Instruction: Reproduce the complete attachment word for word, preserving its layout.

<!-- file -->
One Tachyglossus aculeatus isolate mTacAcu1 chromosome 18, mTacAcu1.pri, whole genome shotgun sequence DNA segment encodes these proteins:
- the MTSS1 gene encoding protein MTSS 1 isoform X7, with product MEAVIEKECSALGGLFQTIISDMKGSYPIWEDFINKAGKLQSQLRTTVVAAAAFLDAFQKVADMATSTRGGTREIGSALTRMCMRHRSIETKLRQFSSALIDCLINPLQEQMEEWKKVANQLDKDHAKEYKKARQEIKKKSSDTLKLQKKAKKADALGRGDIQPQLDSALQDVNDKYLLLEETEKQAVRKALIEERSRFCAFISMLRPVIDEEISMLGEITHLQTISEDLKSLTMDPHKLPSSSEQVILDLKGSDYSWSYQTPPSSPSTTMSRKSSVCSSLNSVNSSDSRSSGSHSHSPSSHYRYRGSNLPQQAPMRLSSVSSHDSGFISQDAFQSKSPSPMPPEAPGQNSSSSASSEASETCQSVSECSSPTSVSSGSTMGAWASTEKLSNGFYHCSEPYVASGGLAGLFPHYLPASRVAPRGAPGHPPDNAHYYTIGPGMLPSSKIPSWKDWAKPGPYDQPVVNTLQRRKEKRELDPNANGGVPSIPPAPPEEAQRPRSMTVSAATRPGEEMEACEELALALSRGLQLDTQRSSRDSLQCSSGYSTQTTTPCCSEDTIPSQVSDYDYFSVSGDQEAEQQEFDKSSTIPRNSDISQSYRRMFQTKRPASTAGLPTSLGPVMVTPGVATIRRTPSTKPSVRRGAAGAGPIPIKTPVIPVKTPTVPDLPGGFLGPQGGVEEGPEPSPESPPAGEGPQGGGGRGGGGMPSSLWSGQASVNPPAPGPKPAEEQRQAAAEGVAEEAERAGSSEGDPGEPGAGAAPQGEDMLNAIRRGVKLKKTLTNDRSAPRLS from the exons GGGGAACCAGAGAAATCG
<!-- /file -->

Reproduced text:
One Tachyglossus aculeatus isolate mTacAcu1 chromosome 18, mTacAcu1.pri, whole genome shotgun sequence DNA segment encodes these proteins:
- the MTSS1 gene encoding protein MTSS 1 isoform X7, with product MEAVIEKECSALGGLFQTIISDMKGSYPIWEDFINKAGKLQSQLRTTVVAAAAFLDAFQKVADMATSTRGGTREIGSALTRMCMRHRSIETKLRQFSSALIDCLINPLQEQMEEWKKVANQLDKDHAKEYKKARQEIKKKSSDTLKLQKKAKKADALGRGDIQPQLDSALQDVNDKYLLLEETEKQAVRKALIEERSRFCAFISMLRPVIDEEISMLGEITHLQTISEDLKSLTMDPHKLPSSSEQVILDLKGSDYSWSYQTPPSSPSTTMSRKSSVCSSLNSVNSSDSRSSGSHSHSPSSHYRYRGSNLPQQAPMRLSSVSSHDSGFISQDAFQSKSPSPMPPEAPGQNSSSSASSEASETCQSVSECSSPTSVSSGSTMGAWASTEKLSNGFYHCSEPYVASGGLAGLFPHYLPASRVAPRGAPGHPPDNAHYYTIGPGMLPSSKIPSWKDWAKPGPYDQPVVNTLQRRKEKRELDPNANGGVPSIPPAPPEEAQRPRSMTVSAATRPGEEMEACEELALALSRGLQLDTQRSSRDSLQCSSGYSTQTTTPCCSEDTIPSQVSDYDYFSVSGDQEAEQQEFDKSSTIPRNSDISQSYRRMFQTKRPASTAGLPTSLGPVMVTPGVATIRRTPSTKPSVRRGAAGAGPIPIKTPVIPVKTPTVPDLPGGFLGPQGGVEEGPEPSPESPPAGEGPQGGGGRGGGGMPSSLWSGQASVNPPAPGPKPAEEQRQAAAEGVAEEAERAGSSEGDPGEPGAGAAPQGEDMLNAIRRGVKLKKTLTNDRSAPRLS from the exons GGGGAACCAGAGAAATCG